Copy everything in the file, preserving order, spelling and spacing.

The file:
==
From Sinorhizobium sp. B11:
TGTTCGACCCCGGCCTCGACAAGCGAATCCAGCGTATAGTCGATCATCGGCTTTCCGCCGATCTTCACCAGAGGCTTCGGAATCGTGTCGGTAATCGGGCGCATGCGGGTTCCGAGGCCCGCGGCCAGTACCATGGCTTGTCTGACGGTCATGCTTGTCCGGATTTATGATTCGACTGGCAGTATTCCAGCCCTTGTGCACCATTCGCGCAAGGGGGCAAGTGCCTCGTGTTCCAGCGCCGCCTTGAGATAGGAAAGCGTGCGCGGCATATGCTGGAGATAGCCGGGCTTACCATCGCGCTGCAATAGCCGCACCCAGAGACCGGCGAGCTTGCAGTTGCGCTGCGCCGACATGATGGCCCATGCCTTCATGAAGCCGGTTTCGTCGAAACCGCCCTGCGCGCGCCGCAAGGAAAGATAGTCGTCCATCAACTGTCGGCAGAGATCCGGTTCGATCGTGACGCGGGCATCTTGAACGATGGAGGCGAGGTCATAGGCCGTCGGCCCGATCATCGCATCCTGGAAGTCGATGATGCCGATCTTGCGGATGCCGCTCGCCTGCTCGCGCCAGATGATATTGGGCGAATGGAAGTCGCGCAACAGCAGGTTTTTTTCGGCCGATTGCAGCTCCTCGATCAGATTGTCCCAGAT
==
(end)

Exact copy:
From Sinorhizobium sp. B11:
TGTTCGACCCCGGCCTCGACAAGCGAATCCAGCGTATAGTCGATCATCGGCTTTCCGCCGATCTTCACCAGAGGCTTCGGAATCGTGTCGGTAATCGGGCGCATGCGGGTTCCGAGGCCCGCGGCCAGTACCATGGCTTGTCTGACGGTCATGCTTGTCCGGATTTATGATTCGACTGGCAGTATTCCAGCCCTTGTGCACCATTCGCGCAAGGGGGCAAGTGCCTCGTGTTCCAGCGCCGCCTTGAGATAGGAAAGCGTGCGCGGCATATGCTGGAGATAGCCGGGCTTACCATCGCGCTGCAATAGCCGCACCCAGAGACCGGCGAGCTTGCAGTTGCGCTGCGCCGACATGATGGCCCATGCCTTCATGAAGCCGGTTTCGTCGAAACCGCCCTGCGCGCGCCGCAAGGAAAGATAGTCGTCCATCAACTGTCGGCAGAGATCCGGTTCGATCGTGACGCGGGCATCTTGAACGATGGAGGCGAGGTCATAGGCCGTCGGCCCGATCATCGCATCCTGGAAGTCGATGATGCCGATCTTGCGGATGCCGCTCGCCTGCTCGCGCCAGATGATATTGGGCGAATGGAAGTCGCGCAACAGCAGGTTTTTTTCGGCCGATTGCAGCTCCTCGATCAGATTGTCCCAGAT